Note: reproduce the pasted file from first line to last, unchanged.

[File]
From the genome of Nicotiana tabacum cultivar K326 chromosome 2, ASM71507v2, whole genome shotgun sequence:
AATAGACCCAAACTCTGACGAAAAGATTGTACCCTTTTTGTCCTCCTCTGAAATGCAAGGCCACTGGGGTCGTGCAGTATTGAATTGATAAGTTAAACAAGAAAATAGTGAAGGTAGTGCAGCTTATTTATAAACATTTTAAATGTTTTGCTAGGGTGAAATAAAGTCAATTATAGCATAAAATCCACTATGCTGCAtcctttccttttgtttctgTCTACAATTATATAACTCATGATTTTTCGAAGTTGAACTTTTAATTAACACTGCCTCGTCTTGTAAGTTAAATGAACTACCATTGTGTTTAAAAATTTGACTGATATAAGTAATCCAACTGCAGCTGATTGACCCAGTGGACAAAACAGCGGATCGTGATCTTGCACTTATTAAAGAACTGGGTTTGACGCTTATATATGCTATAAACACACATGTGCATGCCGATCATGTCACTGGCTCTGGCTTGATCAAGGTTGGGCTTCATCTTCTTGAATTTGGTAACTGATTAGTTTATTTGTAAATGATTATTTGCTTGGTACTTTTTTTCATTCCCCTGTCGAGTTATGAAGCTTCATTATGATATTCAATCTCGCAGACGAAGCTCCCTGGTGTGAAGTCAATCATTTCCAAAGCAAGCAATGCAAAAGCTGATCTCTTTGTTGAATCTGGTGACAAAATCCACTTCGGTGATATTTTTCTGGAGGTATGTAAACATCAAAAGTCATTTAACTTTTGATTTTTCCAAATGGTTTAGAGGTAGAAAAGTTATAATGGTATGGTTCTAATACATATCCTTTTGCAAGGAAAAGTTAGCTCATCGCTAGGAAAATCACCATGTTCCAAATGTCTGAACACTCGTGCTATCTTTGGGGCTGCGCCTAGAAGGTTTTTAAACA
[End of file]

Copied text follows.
From the genome of Nicotiana tabacum cultivar K326 chromosome 2, ASM71507v2, whole genome shotgun sequence:
AATAGACCCAAACTCTGACGAAAAGATTGTACCCTTTTTGTCCTCCTCTGAAATGCAAGGCCACTGGGGTCGTGCAGTATTGAATTGATAAGTTAAACAAGAAAATAGTGAAGGTAGTGCAGCTTATTTATAAACATTTTAAATGTTTTGCTAGGGTGAAATAAAGTCAATTATAGCATAAAATCCACTATGCTGCAtcctttccttttgtttctgTCTACAATTATATAACTCATGATTTTTCGAAGTTGAACTTTTAATTAACACTGCCTCGTCTTGTAAGTTAAATGAACTACCATTGTGTTTAAAAATTTGACTGATATAAGTAATCCAACTGCAGCTGATTGACCCAGTGGACAAAACAGCGGATCGTGATCTTGCACTTATTAAAGAACTGGGTTTGACGCTTATATATGCTATAAACACACATGTGCATGCCGATCATGTCACTGGCTCTGGCTTGATCAAGGTTGGGCTTCATCTTCTTGAATTTGGTAACTGATTAGTTTATTTGTAAATGATTATTTGCTTGGTACTTTTTTTCATTCCCCTGTCGAGTTATGAAGCTTCATTATGATATTCAATCTCGCAGACGAAGCTCCCTGGTGTGAAGTCAATCATTTCCAAAGCAAGCAATGCAAAAGCTGATCTCTTTGTTGAATCTGGTGACAAAATCCACTTCGGTGATATTTTTCTGGAGGTATGTAAACATCAAAAGTCATTTAACTTTTGATTTTTCCAAATGGTTTAGAGGTAGAAAAGTTATAATGGTATGGTTCTAATACATATCCTTTTGCAAGGAAAAGTTAGCTCATCGCTAGGAAAATCACCATGTTCCAAATGTCTGAACACTCGTGCTATCTTTGGGGCTGCGCCTAGAAGGTTTTTAAACA